Green Living – Homes
In a cultural sense, we seem to have arrived at the point where we started out from a few decades ago in terms of constructing houses for the future. In the 70’s and 80’s, moderate and affordable houses turned into disproportionate and enormous living quarters. It didn’t take long, though, that many people started to recognize that the toll that came with living in excess was substantial. These days, including environment friendly sustainable engineering and techniques into the construction of our homes has become not only acceptable but desirable or even necessary.
As a population, we have come to understand and maybe even welcome the theory that building and living in a modest, sustainable way is best for us and for generations to come. Home builders today are applying increasingly more renewable and environmentally conscious techniques to meet many home owners’ requirements. We have seen a dramatic shift in the principles of construction, and homes for future years are being constructed today with a lot of green technologies. Here are a some examples and possibilities:
Roof-integrated photovoltaic (PV) solar electric power systems
Forget about old-fashioned solar energy panels, but imagine a system with more style. Photovoltaic roof integrated solar electric power systems are named this way because they do a lot more than just produce power by using the sun as source. These systems also are innovative and look very elegant. PV panels are incorporated into home constructing directly from the star of the design strategy.
The panels take the place of conventional roofing materials, and the entire process of constructing the house is created around these panels. Visually and technically, they really are more attractive than the previous approach to applying solar roof panels.
Including PV technology right from the first designing phase of your home will cost just marginally more, and often even less or the same as implementing conventional roofing materials. Just about any additional costs incurred during the construction of your home will be returned in benefits because the amount of energy consumption will be considerably lower. During the lifespan of your house, the system will be paying for itself hundreds of times over.
Solar water heating systems
Home water heating systems are increasing in worldwide recognition and are starting to be much more popular in newly constructed homes. Solar water heating systems employ techniques comparable to PV technology. Solar water heaters mounted on roofs or on the ground, and the system’s panels catch the sun’s rays. Very small conductor electrical wires transfer this energy to the solar container.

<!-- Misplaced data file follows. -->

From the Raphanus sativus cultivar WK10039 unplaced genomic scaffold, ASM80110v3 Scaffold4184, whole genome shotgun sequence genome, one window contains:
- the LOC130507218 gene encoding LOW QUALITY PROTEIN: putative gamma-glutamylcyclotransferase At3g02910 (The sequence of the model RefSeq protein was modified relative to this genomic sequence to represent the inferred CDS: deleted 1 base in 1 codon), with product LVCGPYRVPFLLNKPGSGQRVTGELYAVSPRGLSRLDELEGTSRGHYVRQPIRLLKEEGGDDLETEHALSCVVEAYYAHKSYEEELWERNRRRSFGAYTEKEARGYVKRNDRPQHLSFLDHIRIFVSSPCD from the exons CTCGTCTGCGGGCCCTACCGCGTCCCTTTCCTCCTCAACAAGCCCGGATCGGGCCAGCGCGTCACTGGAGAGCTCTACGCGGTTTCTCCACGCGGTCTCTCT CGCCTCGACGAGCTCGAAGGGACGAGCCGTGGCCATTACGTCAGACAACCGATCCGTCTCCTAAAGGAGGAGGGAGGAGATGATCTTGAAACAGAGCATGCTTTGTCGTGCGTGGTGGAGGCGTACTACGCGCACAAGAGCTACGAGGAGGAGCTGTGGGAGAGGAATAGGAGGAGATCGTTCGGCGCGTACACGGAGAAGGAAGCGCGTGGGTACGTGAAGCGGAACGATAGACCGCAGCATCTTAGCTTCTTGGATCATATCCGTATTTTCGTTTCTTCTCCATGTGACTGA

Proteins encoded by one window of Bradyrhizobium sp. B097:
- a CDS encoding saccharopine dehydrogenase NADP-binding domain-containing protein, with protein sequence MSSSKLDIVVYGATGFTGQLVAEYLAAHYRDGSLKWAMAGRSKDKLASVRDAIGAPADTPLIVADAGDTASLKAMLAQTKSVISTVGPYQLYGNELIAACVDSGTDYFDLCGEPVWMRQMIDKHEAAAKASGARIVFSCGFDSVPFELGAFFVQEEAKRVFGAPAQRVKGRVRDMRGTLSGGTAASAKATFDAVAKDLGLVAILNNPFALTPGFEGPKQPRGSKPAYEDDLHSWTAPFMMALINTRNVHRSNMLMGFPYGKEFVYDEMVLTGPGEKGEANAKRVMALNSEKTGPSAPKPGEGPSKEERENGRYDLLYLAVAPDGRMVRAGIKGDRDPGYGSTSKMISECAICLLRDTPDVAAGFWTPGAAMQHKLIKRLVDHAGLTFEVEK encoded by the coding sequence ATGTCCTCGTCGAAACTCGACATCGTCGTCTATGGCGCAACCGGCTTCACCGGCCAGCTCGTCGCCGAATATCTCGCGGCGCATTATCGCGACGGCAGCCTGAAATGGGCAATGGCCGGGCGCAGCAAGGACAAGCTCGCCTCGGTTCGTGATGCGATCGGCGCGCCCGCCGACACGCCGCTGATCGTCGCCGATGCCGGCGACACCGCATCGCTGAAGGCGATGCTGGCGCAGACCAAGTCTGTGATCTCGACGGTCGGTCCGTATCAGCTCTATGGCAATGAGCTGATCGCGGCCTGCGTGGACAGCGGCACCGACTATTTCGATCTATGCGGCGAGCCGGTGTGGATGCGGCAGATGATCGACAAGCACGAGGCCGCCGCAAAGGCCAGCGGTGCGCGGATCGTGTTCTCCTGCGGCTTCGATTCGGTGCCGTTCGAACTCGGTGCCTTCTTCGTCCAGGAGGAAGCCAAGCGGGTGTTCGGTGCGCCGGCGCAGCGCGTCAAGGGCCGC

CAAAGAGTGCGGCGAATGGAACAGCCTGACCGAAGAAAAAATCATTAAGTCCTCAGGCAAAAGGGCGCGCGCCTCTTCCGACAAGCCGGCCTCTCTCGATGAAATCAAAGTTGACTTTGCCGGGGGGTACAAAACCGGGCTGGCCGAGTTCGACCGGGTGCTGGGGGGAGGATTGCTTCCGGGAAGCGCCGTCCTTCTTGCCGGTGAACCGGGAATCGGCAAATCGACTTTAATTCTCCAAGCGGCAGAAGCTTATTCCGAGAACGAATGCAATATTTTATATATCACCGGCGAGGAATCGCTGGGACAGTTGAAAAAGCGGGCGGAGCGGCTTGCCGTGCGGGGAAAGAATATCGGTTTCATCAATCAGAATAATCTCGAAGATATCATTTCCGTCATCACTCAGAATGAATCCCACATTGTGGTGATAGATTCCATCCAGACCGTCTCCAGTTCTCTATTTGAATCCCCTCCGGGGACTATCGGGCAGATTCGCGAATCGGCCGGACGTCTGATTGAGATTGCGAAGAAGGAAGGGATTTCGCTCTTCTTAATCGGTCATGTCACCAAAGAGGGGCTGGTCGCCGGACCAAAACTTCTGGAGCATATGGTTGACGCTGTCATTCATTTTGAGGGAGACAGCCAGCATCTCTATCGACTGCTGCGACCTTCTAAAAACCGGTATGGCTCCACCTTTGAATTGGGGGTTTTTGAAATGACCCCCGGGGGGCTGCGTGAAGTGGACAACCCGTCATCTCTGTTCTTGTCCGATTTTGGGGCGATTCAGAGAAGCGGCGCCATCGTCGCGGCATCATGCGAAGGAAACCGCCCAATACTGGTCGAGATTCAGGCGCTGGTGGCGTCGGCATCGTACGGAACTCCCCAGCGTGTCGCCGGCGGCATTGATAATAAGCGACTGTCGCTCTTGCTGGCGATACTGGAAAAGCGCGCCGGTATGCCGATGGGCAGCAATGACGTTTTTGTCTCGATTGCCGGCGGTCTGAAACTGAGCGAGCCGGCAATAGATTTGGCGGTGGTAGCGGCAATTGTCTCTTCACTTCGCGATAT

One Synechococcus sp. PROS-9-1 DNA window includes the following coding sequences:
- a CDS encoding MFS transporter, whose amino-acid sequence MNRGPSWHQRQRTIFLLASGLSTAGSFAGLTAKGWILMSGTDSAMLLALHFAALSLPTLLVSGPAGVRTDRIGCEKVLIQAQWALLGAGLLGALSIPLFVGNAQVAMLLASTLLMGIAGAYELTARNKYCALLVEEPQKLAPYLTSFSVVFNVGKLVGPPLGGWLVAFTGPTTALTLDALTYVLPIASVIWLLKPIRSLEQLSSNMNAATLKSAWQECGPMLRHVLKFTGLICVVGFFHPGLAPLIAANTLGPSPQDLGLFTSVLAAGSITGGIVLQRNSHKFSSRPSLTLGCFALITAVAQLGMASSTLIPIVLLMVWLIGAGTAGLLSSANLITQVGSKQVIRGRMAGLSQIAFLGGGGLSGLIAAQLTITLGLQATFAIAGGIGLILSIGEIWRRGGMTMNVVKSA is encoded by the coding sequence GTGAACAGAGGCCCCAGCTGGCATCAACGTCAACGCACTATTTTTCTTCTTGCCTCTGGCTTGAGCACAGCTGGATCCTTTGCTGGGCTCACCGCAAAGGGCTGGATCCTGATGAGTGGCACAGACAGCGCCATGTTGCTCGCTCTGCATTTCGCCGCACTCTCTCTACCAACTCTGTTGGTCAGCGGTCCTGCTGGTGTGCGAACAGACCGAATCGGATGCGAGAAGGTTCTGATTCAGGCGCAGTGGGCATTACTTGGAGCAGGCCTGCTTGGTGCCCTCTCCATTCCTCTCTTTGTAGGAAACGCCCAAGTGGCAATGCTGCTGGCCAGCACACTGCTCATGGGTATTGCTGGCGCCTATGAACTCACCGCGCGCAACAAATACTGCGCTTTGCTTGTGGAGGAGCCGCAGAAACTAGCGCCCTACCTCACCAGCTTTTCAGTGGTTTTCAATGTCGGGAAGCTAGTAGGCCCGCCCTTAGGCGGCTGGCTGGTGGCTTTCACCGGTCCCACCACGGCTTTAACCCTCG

In regions that experience extreme cold winters, electrical technicians will install back-up gas or electric boosters in the event that there’s not enough sunlight to heat up the tank. Solar water heating systems will save you hundreds of dollars each year.
Several of today’s futuristic and sustainable houses are being constructed using some remarkably unconventional wall materials. Bales of straw, old vehicle tires and sandbags are just a couple of these alternative but remarkably environmentally-friendly green materials. This kind of sustainable materials are easily available, can be obtained very cheap, and most are biodegradable and renewable.
Recycled building materials
Innovative home builders have been discovering some incredibly revolutionary techniques to re-use all sorts of materials that can be used to construct a house. Components from outdated airplanes, old cork pieces (think of wine) and old glass are a few of these materials. Allowing such materials to have a second life helps to keep our landfills controllable, and mat result in some fascinating and gorgeous architecture.
This is a bit like the so-called 100 Mile Diet for homes. Using local building materials for constructing a new home is not always cheaper, but it absolutely is more a more responsible way of building a home and keeping the carbon footprint as small as possible. Choosing regional building materials helps save shipping gasoline or diesel, manpower and manufacturing expenses.
Using local materials helps because it pumps money into the local economy which advantages everyone in a local community. There are some builders who even are trying hard to make use of construction materials that are in fact local and recycled. Houses near marine environments, for example, may be designed by making use of driftwood and salvaged wood logs.
A lot of builders refer to increased construction cost as the key reason for bypassing several of these sustainable green solutions and concepts. Then again, when more home builders will adapt to environmentally friendly renewable building technologies, most of these techniques will definitely drop in price.